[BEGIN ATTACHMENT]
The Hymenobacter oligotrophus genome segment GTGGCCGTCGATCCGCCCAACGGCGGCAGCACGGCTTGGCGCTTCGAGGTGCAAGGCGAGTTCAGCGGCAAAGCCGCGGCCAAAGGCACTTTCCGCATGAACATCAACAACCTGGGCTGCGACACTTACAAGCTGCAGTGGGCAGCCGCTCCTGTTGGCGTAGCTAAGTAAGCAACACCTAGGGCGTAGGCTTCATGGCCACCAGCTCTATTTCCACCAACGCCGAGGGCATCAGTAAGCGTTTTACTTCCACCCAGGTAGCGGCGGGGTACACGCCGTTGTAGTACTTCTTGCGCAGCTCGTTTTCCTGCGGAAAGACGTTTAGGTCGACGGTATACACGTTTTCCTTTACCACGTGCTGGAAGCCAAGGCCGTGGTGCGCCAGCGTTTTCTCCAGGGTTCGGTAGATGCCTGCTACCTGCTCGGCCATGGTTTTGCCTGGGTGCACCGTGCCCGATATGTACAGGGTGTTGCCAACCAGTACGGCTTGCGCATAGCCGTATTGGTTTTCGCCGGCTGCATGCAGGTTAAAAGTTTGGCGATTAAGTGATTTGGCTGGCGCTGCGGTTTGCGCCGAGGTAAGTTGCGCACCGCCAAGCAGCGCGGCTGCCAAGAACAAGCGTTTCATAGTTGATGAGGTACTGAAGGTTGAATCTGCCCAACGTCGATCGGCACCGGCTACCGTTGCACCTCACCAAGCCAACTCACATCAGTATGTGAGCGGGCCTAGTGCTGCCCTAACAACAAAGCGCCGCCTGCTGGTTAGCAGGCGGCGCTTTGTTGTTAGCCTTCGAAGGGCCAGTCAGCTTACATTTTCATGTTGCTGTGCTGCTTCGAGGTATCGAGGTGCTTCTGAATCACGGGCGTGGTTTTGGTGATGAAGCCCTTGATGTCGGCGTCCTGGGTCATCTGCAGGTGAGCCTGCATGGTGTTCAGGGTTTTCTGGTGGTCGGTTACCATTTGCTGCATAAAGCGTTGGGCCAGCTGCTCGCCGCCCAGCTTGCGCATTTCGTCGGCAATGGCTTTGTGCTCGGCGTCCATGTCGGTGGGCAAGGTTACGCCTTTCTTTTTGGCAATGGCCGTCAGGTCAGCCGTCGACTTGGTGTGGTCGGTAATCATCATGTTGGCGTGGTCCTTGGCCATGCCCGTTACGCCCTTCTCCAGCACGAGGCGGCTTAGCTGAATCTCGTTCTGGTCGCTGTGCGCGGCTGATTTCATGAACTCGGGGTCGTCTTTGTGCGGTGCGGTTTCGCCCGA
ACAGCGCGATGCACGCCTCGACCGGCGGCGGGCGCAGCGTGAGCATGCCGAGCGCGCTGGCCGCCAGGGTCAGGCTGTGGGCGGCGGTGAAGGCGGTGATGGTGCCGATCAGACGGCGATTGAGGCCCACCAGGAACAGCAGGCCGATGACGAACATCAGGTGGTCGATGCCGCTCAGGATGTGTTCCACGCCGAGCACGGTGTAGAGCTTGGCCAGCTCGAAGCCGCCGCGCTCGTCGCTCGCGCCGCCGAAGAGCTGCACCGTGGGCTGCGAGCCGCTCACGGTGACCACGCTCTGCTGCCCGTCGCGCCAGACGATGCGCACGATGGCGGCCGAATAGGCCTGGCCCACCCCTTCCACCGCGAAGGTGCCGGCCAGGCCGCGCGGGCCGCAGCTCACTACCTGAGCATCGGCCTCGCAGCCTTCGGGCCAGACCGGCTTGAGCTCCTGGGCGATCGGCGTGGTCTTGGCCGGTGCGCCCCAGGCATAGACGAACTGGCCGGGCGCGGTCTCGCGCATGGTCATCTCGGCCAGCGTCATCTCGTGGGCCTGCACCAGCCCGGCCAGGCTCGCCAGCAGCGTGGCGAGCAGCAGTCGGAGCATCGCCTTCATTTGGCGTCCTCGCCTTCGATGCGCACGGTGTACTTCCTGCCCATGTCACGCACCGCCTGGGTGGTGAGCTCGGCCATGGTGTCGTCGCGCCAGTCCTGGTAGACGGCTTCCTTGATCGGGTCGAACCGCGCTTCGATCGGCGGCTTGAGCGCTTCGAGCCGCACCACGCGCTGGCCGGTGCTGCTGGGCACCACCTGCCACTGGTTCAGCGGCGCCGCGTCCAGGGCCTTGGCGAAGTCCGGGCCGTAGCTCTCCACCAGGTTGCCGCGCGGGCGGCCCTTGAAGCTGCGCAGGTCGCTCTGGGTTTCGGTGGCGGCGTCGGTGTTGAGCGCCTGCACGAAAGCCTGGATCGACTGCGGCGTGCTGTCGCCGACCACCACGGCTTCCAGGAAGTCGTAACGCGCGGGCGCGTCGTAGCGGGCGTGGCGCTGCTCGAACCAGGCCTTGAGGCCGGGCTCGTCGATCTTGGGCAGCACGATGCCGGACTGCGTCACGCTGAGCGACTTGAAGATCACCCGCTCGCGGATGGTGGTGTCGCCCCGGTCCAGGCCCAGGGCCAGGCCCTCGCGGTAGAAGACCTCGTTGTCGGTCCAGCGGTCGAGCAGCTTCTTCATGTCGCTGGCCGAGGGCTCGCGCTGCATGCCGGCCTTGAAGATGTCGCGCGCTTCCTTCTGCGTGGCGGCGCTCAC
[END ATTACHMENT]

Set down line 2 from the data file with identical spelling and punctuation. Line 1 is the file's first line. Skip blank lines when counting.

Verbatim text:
ACAGCGCGATGCACGCCTCGACCGGCGGCGGGCGCAGCGTGAGCATGCCGAGCGCGCTGGCCGCCAGGGTCAGGCTGTGGGCGGCGGTGAAGGCGGTGATGGTGCCGATCAGACGGCGATTGAGGCCCACCAGGAACAGCAGGCCGATGACGAACATCAGGTGGTCGATGCCGCTCAGGATGTGTTCCACGCCGAGCACGGTGTAGAGCTTGGCCAGCTCGAAGCCGCCGCGCTCGTCGCTCGCGCCGCCGAAGAGCTGCACCGTGGGCTGCGAGCCGCTCACGGTGACCACGCTCTGCTGCCCGTCGCGCCAGACGATGCGCACGATGGCGGCCGAATAGGCCTGGCCCACCCCTTCCACCGCGAAGGTGCCGGCCAGGCCGCGCGGGCCGCAGCTCACTACCTGAGCATCGGCCTCGCAGCCTTCGGGCCAGACCGGCTTGAGCTCCTGGGCGATCGGCGTGGTCTTGGCCGGTGCGCCCCAGGCATAGACGAACTGGCCGGGCGCGGTCTCGCGCATGGTCATCTCGGCCAGCGTCATCTCGTGGGCCTGCACCAGCCCGGCCAGGCTCGCCAGCAGCGTGGCGAGCAGCAGTCGGAGCATCGCCTTCATTTGGCGTCCTCGCCTTCGATGCGCACGGTGTACTTCCTGCCCATGTCACGCACCGCCTGGGTGGTGAGCTCGGCCATGGTGTCGTCGCGCCAGTCCTGGTAGACGGCTTCCTTGATCGGGTCGAACCGCGCTTCGATCGGCGGCTTGAGCGCTTCGAGCCGCACCACGCGCTGGCCGGTGCTGCTGGGCACCACCTGCCACTGGTTCAGCGGCGCCGCGTCCAGGGCCTTGGCGAAGTCCGGGCCGTAGCTCTCCACCAGGTTGCCGCGCGGGCGGCCCTTGAAGCTGCGCAGGTCGCTCTGGGTTTCGGTGGCGGCGTCGGTGTTGAGCGCCTGCACGAAAGCCTGGATCGACTGCGGCGTGCTGTCGCCGACCACCACGGCTTCCAGGAAGTCGTAACGCGCGGGCGCGTCGTAGCGGGCGTGGCGCTGCTCGAACCAGGCCTTGAGGCCGGGCTCGTCGATCTTGGGCAGCACGATGCCGGACTGCGTCACGCTGAGCGACTTGAAGATCACCCGCTCGCGGATGGTGGTGTCGCCCCGGTCCAGGCCCAGGGCCAGGCCCTCGCGGTAGAAGACCTCGTTGTCGGTCCAGCGGTCGAGCAGCTTCTTCATGTCGCTGGCCGAGGGCTCGCGCTGCATGCCGGCCTTGAAGATGTCGCGCGCTTCCTTCTGCGTGGCGGCGCTCAC